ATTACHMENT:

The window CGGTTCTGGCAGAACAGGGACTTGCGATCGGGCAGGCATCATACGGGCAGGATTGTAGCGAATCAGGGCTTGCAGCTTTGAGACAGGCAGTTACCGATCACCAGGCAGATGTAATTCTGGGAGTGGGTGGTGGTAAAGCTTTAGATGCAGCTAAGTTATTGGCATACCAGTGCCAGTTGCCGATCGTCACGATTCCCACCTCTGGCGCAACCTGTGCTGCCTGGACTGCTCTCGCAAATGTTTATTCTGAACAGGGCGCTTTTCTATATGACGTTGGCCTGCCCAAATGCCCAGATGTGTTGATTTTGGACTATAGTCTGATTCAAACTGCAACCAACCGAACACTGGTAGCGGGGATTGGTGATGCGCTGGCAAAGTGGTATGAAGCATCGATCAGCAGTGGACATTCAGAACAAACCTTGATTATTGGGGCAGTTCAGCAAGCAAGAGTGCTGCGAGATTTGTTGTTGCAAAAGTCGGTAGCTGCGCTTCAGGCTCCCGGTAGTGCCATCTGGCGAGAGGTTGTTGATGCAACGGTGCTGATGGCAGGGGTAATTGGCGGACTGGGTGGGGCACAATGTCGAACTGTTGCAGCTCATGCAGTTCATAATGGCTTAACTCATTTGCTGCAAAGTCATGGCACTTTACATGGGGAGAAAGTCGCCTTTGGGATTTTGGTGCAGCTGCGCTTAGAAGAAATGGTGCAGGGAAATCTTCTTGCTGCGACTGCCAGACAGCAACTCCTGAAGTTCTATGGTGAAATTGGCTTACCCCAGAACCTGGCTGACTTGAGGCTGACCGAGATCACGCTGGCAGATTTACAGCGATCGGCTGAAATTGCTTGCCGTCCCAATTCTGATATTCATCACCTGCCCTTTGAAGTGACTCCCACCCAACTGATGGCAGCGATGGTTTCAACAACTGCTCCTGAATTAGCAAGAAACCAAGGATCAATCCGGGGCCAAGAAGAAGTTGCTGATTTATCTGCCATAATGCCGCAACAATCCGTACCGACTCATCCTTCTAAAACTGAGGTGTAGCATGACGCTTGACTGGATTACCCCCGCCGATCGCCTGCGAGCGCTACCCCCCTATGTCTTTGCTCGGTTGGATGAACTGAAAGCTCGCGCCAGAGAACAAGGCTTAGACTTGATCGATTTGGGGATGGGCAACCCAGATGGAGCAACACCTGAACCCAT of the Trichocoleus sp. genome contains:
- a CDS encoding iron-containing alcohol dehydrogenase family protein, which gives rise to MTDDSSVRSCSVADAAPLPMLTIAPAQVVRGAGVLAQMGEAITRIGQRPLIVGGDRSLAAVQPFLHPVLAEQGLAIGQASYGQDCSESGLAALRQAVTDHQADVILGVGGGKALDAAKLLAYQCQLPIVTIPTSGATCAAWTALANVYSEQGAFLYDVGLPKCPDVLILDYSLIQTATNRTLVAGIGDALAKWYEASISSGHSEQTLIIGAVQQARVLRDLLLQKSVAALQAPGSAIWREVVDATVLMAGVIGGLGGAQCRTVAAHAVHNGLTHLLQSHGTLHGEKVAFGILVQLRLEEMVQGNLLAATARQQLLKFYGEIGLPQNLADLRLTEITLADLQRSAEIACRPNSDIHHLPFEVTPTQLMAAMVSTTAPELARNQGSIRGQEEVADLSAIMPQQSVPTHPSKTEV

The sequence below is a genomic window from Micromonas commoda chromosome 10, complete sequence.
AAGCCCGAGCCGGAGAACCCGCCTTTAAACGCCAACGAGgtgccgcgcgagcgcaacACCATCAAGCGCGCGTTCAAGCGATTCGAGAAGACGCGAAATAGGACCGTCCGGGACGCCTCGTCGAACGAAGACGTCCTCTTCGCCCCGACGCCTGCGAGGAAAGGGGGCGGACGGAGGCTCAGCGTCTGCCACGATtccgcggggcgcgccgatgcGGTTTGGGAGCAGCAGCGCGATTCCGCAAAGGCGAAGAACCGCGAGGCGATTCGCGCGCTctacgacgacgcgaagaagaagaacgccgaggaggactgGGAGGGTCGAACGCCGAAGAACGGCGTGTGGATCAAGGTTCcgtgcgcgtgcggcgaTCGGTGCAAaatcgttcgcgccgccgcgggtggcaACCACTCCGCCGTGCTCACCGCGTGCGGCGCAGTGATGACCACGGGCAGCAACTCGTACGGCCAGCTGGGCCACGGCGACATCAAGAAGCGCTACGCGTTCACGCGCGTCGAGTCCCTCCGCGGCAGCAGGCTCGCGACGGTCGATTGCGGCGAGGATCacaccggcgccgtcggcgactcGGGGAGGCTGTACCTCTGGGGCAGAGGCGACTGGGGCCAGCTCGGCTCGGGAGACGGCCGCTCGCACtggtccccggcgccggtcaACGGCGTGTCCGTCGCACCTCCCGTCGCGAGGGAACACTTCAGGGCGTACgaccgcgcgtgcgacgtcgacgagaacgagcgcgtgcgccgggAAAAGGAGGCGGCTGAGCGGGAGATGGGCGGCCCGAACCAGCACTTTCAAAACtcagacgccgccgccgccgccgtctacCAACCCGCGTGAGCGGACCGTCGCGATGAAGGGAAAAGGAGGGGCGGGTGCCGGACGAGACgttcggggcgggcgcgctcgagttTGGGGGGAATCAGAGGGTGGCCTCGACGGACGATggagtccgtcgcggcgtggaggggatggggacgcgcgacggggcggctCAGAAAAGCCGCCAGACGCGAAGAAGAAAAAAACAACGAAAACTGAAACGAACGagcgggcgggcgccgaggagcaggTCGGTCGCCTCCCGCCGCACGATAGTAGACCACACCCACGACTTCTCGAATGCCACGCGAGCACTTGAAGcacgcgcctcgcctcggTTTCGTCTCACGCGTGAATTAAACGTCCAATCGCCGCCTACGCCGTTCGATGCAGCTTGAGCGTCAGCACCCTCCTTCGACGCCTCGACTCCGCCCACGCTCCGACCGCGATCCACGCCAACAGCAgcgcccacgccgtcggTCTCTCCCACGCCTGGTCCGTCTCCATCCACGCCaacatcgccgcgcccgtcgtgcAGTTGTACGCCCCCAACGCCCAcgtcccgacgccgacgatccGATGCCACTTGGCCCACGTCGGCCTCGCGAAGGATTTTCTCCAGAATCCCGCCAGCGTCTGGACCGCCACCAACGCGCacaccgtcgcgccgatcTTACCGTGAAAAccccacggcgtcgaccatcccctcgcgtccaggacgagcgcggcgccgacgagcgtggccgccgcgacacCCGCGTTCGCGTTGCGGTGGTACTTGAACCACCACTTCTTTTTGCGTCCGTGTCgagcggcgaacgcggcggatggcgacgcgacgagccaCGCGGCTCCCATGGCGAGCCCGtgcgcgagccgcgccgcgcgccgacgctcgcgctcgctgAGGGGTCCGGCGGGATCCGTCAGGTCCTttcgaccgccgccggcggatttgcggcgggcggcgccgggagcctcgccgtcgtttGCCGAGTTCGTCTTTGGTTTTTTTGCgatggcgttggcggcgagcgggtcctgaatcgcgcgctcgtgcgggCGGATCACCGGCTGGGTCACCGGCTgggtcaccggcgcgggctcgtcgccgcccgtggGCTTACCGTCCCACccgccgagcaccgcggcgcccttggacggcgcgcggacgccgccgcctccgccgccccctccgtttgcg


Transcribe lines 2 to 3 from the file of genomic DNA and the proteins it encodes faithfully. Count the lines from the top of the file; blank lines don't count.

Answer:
- a CDS encoding iron-containing alcohol dehydrogenase family protein, which gives rise to MTDDSSVRSCSVADAAPLPMLTIAPAQVVRGAGVLAQMGEAITRIGQRPLIVGGDRSLAAVQPFLHPVLAEQGLAIGQASYGQDCSESGLAALRQAVTDHQADVILGVGGGKALDAAKLLAYQCQLPIVTIPTSGATCAAWTALANVYSEQGAFLYDVGLPKCPDVLILDYSLIQTATNRTLVAGIGDALAKWYEASISSGHSEQTLIIGAVQQARVLRDLLLQKSVAALQAPGSAIWREVVDATVLMAGVIGGLGGAQCRTVAAHAVHNGLTHLLQSHGTLHGEKVAFGILVQLRLEEMVQGNLLAATARQQLLKFYGEIGLPQNLADLRLTEITLADLQRSAEIACRPNSDIHHLPFEVTPTQLMAAMVSTTAPELARNQGSIRGQEEVADLSAIMPQQSVPTHPSKTEV

The sequence below is a genomic window from Micromonas commoda chromosome 10, complete sequence.